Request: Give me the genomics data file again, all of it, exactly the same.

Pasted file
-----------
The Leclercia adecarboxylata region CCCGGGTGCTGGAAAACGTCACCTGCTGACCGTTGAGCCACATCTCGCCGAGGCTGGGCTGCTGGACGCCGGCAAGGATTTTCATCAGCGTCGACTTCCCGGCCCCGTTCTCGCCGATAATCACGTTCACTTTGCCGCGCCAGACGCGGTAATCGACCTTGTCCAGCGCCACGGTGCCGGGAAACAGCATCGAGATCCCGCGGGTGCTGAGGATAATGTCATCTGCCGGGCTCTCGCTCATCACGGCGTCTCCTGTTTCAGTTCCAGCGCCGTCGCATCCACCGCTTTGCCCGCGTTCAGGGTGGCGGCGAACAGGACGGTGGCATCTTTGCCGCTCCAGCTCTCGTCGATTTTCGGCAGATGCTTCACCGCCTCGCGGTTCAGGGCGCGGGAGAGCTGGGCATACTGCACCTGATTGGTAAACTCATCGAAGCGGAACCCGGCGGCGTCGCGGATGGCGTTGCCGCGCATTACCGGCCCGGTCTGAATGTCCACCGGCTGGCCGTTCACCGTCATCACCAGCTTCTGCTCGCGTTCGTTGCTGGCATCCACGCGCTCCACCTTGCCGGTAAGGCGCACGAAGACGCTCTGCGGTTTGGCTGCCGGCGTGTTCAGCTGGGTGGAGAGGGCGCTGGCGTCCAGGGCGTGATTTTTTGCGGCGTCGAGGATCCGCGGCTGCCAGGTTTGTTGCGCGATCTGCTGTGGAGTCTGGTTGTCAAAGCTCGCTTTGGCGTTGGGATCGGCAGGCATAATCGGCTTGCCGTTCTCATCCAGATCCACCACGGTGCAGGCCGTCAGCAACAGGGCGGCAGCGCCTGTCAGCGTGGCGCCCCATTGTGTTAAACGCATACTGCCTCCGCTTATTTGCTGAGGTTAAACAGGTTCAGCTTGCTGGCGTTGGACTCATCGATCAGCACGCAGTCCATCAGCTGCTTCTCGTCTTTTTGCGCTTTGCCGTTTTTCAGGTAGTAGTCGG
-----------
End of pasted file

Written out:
The Leclercia adecarboxylata region CCCGGGTGCTGGAAAACGTCACCTGCTGACCGTTGAGCCACATCTCGCCGAGGCTGGGCTGCTGGACGCCGGCAAGGATTTTCATCAGCGTCGACTTCCCGGCCCCGTTCTCGCCGATAATCACGTTCACTTTGCCGCGCCAGACGCGGTAATCGACCTTGTCCAGCGCCACGGTGCCGGGAAACAGCATCGAGATCCCGCGGGTGCTGAGGATAATGTCATCTGCCGGGCTCTCGCTCATCACGGCGTCTCCTGTTTCAGTTCCAGCGCCGTCGCATCCACCGCTTTGCCCGCGTTCAGGGTGGCGGCGAACAGGACGGTGGCATCTTTGCCGCTCCAGCTCTCGTCGATTTTCGGCAGATGCTTCACCGCCTCGCGGTTCAGGGCGCGGGAGAGCTGGGCATACTGCACCTGATTGGTAAACTCATCGAAGCGGAACCCGGCGGCGTCGCGGATGGCGTTGCCGCGCATTACCGGCCCGGTCTGAATGTCCACCGGCTGGCCGTTCACCGTCATCACCAGCTTCTGCTCGCGTTCGTTGCTGGCATCCACGCGCTCCACCTTGCCGGTAAGGCGCACGAAGACGCTCTGCGGTTTGGCTGCCGGCGTGTTCAGCTGGGTGGAGAGGGCGCTGGCGTCCAGGGCGTGATTTTTTGCGGCGTCGAGGATCCGCGGCTGCCAGGTTTGTTGCGCGATCTGCTGTGGAGTCTGGTTGTCAAAGCTCGCTTTGGCGTTGGGATCGGCAGGCATAATCGGCTTGCCGTTCTCATCCAGATCCACCACGGTGCAGGCCGTCAGCAACAGGGCGGCAGCGCCTGTCAGCGTGGCGCCCCATTGTGTTAAACGCATACTGCCTCCGCTTATTTGCTGAGGTTAAACAGGTTCAGCTTGCTGGCGTTGGACTCATCGATCAGCACGCAGTCCATCAGCTGCTTCTCGTCTTTTTGCGCTTTGCCGTTTTTCAGGTAGTAGTCGG